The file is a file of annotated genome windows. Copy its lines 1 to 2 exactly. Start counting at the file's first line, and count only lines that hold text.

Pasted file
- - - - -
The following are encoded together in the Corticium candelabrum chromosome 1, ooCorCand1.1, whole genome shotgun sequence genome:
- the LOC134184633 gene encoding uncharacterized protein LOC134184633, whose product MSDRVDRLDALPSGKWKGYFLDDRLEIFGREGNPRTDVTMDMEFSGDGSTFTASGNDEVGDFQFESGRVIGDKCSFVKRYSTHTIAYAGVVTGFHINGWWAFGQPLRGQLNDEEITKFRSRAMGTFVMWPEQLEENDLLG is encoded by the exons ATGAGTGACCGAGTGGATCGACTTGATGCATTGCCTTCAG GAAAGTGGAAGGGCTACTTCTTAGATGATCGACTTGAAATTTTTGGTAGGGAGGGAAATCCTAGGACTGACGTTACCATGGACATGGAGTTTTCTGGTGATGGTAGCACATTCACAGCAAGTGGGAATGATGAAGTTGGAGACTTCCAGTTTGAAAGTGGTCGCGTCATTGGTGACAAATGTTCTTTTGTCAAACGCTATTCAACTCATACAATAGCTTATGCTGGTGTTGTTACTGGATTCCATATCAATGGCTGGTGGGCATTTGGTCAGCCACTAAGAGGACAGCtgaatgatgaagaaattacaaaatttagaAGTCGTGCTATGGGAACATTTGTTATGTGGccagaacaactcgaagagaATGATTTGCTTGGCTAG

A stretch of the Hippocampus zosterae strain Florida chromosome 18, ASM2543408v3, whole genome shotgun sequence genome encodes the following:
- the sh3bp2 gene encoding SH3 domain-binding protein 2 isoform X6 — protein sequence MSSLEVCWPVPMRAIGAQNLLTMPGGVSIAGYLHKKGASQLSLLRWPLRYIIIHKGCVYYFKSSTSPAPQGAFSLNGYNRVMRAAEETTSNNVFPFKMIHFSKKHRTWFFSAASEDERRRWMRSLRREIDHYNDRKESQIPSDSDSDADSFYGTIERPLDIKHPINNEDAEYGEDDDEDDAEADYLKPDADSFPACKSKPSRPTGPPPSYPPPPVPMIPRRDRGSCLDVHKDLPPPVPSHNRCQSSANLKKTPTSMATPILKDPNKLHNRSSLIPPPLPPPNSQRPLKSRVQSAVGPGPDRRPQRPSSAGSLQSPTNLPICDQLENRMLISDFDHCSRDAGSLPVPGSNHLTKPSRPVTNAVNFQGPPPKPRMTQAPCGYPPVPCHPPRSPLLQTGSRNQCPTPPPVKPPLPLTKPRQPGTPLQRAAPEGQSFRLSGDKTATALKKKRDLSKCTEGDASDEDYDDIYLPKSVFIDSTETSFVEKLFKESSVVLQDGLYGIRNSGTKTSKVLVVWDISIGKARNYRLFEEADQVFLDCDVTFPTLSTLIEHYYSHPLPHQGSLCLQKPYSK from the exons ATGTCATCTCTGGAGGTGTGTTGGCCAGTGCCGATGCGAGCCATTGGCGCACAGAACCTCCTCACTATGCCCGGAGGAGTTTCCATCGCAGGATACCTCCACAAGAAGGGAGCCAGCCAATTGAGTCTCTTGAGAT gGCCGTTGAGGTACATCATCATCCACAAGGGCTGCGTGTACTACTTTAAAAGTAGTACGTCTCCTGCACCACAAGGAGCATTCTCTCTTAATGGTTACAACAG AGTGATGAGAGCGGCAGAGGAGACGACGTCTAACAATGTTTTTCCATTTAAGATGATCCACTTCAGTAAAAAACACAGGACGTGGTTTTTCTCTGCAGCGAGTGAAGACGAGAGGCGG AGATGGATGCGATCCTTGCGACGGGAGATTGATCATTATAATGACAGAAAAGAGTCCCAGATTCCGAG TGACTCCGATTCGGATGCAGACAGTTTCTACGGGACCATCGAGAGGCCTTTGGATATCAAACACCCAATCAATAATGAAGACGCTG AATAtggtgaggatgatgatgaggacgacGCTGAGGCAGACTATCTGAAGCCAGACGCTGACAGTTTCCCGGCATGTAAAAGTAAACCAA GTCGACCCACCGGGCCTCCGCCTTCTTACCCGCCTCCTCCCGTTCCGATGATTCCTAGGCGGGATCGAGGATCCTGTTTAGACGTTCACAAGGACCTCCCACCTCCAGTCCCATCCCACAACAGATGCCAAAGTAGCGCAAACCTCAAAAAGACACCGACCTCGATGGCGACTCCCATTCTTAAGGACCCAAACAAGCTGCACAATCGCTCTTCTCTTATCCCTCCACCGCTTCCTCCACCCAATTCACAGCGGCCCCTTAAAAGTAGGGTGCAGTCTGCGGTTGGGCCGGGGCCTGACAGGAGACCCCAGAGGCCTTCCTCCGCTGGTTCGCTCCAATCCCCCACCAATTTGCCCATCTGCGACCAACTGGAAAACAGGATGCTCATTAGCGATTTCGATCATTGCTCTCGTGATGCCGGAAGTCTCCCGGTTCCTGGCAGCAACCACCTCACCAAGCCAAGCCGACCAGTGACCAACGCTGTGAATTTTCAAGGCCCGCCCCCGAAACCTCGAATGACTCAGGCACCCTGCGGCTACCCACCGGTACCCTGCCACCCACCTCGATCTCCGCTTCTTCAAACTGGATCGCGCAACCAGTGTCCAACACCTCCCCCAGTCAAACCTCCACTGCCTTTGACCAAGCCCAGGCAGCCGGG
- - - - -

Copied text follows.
The following are encoded together in the Corticium candelabrum chromosome 1, ooCorCand1.1, whole genome shotgun sequence genome:
- the LOC134184633 gene encoding uncharacterized protein LOC134184633, whose product MSDRVDRLDALPSGKWKGYFLDDRLEIFGREGNPRTDVTMDMEFSGDGSTFTASGNDEVGDFQFESGRVIGDKCSFVKRYSTHTIAYAGVVTGFHINGWWAFGQPLRGQLNDEEITKFRSRAMGTFVMWPEQLEENDLLG is encoded by the exons ATGAGTGACCGAGTGGATCGACTTGATGCATTGCCTTCAG GAAAGTGGAAGGGCTACTTCTTAGATGATCGACTTGAAATTTTTGGTAGGGAGGGAAATCCTAGGACTGACGTTACCATGGACATGGAGTTTTCTGGTGATGGTAGCACATTCACAGCAAGTGGGAATGATGAAGTTGGAGACTTCCAGTTTGAAAGTGGTCGCGTCATTGGTGACAAATGTTCTTTTGTCAAACGCTATTCAACTCATACAATAGCTTATGCTGGTGTTGTTACTGGATTCCATATCAATGGCTGGTGGGCATTTGGTCAGCCACTAAGAGGACAGCtgaatgatgaagaaattacaaaatttagaAGTCGTGCTATGGGAACATTTGTTATGTGGccagaacaactcgaagagaATGATTTGCTTGGCTAG